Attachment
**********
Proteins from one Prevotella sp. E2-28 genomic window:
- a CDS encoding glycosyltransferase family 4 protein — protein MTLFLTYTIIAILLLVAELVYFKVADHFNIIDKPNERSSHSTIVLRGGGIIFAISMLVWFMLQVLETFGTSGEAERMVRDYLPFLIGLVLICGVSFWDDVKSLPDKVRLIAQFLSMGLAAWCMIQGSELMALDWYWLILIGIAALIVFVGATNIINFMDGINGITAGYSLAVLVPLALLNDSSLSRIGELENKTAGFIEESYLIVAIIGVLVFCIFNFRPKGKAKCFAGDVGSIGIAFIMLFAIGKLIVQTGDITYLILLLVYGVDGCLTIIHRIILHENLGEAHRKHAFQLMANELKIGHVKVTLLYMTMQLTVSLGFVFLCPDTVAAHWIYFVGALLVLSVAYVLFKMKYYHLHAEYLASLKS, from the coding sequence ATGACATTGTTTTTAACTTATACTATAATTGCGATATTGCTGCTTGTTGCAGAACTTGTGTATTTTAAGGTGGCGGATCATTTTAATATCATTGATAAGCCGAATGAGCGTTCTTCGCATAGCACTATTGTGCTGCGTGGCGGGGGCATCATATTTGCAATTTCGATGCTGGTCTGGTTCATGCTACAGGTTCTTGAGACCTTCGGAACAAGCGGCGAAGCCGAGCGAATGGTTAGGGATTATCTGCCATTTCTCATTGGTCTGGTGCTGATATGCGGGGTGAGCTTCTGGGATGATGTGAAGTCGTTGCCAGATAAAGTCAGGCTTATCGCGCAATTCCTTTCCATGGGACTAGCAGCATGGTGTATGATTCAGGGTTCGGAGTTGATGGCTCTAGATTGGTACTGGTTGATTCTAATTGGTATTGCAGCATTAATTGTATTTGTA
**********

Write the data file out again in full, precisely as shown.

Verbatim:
Proteins from one Prevotella sp. E2-28 genomic window:
- a CDS encoding glycosyltransferase family 4 protein — protein MTLFLTYTIIAILLLVAELVYFKVADHFNIIDKPNERSSHSTIVLRGGGIIFAISMLVWFMLQVLETFGTSGEAERMVRDYLPFLIGLVLICGVSFWDDVKSLPDKVRLIAQFLSMGLAAWCMIQGSELMALDWYWLILIGIAALIVFVGATNIINFMDGINGITAGYSLAVLVPLALLNDSSLSRIGELENKTAGFIEESYLIVAIIGVLVFCIFNFRPKGKAKCFAGDVGSIGIAFIMLFAIGKLIVQTGDITYLILLLVYGVDGCLTIIHRIILHENLGEAHRKHAFQLMANELKIGHVKVTLLYMTMQLTVSLGFVFLCPDTVAAHWIYFVGALLVLSVAYVLFKMKYYHLHAEYLASLKS, from the coding sequence ATGACATTGTTTTTAACTTATACTATAATTGCGATATTGCTGCTTGTTGCAGAACTTGTGTATTTTAAGGTGGCGGATCATTTTAATATCATTGATAAGCCGAATGAGCGTTCTTCGCATAGCACTATTGTGCTGCGTGGCGGGGGCATCATATTTGCAATTTCGATGCTGGTCTGGTTCATGCTACAGGTTCTTGAGACCTTCGGAACAAGCGGCGAAGCCGAGCGAATGGTTAGGGATTATCTGCCATTTCTCATTGGTCTGGTGCTGATATGCGGGGTGAGCTTCTGGGATGATGTGAAGTCGTTGCCAGATAAAGTCAGGCTTATCGCGCAATTCCTTTCCATGGGACTAGCAGCATGGTGTATGATTCAGGGTTCGGAGTTGATGGCTCTAGATTGGTACTGGTTGATTCTAATTGGTATTGCAGCATTAATTGTATTTGTA